Qualifying Conditions for Disability
The Social Security Administration’s impairment listing manual (called the blue book) lists a number of impairments, both physical and mental, that will automatically qualify an individual for Social Security disability benefits (SSDI) or Supplemental Security Income (SSI), provided the individual’s condition meets the specified criteria for a listing.
What Medical Conditions Are Listed?
- Musculoskeletal problems, such as back injuries
- Cardiovascular conditions, such as heart failure or coronary artery disease
- Senses and speech issues, such as vision and hearing loss
- Respiratory illnesses, such as COPD or asthma
- Neurological disorders, such as multiple sclerosis, cerebral palsy, Parkinson’s disease, and epilepsy
- Mental disorders, such as depression, anxiety, schizophrenia, autism, or limited intellectual ability
- Immune system disorders, such as HIV/AIDS, lupus, and rheumatoid arthritis
- Various syndromes, such as Sjogren’s Syndrome and Marfan Syndrome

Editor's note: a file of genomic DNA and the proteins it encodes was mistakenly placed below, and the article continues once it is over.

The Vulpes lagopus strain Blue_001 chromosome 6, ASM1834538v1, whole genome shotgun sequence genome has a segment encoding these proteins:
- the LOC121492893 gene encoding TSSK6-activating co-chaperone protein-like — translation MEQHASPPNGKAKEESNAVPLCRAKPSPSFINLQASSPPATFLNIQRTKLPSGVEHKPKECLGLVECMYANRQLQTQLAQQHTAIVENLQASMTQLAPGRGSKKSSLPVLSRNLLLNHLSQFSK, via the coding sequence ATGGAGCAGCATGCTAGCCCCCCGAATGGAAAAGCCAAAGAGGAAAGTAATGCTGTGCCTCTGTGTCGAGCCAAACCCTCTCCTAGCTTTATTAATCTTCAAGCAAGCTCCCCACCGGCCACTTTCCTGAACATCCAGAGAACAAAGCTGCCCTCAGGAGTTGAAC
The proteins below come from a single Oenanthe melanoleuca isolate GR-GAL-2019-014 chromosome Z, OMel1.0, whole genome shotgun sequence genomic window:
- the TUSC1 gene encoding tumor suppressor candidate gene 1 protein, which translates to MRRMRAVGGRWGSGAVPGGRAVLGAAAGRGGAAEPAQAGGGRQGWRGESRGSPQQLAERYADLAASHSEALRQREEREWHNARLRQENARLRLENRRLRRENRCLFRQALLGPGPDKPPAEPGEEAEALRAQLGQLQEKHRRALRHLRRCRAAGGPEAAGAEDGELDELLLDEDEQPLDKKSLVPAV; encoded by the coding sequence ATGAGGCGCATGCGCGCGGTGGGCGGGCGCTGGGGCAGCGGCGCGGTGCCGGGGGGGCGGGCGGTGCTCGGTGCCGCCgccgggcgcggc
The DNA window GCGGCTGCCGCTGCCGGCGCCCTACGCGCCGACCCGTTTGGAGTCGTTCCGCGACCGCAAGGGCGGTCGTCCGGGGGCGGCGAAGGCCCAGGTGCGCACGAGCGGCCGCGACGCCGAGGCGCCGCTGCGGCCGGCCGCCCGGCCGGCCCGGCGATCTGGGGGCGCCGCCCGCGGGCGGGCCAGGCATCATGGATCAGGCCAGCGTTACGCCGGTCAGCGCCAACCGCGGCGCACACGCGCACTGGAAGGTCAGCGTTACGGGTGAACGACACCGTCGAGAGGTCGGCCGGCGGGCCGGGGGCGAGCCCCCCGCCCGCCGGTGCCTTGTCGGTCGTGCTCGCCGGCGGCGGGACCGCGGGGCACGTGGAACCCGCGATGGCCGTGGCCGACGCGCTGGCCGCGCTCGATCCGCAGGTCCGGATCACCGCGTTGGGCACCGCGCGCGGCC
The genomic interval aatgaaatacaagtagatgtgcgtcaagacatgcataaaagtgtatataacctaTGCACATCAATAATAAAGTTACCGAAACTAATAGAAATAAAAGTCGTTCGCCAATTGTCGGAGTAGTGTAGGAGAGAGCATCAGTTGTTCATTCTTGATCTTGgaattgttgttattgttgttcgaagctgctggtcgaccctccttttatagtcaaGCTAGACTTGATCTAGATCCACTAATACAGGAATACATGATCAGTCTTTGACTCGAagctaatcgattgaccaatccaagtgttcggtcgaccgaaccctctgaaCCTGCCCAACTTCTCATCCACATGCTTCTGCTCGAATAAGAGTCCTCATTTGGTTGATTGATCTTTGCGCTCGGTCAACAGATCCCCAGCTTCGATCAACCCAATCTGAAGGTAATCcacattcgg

- Skin disorders, such as dermatitis
- Digestive tract problems, such as liver disease or IBD
- Kidney disease and genitourinary problems, and
- Hematological disorders, such as hemolytic anemias and disorders of bone marrow failure
A Social Security disability claimant doesn’t even have to have an impairment that is listed in the Social Security disability blue book to be awarded disability benefits. For instance, migraine headaches are not included in the blue book, but if a claimant’s migraines are severe enough and are well documented, the SSA may grant disability benefits if the migraines make it impossible for the disability applicant to work a full-time job. The keys here are that the condition be a medically determinable impairment and that it reduces someone’s RFC enough so that they can’t do their prior job or any job.
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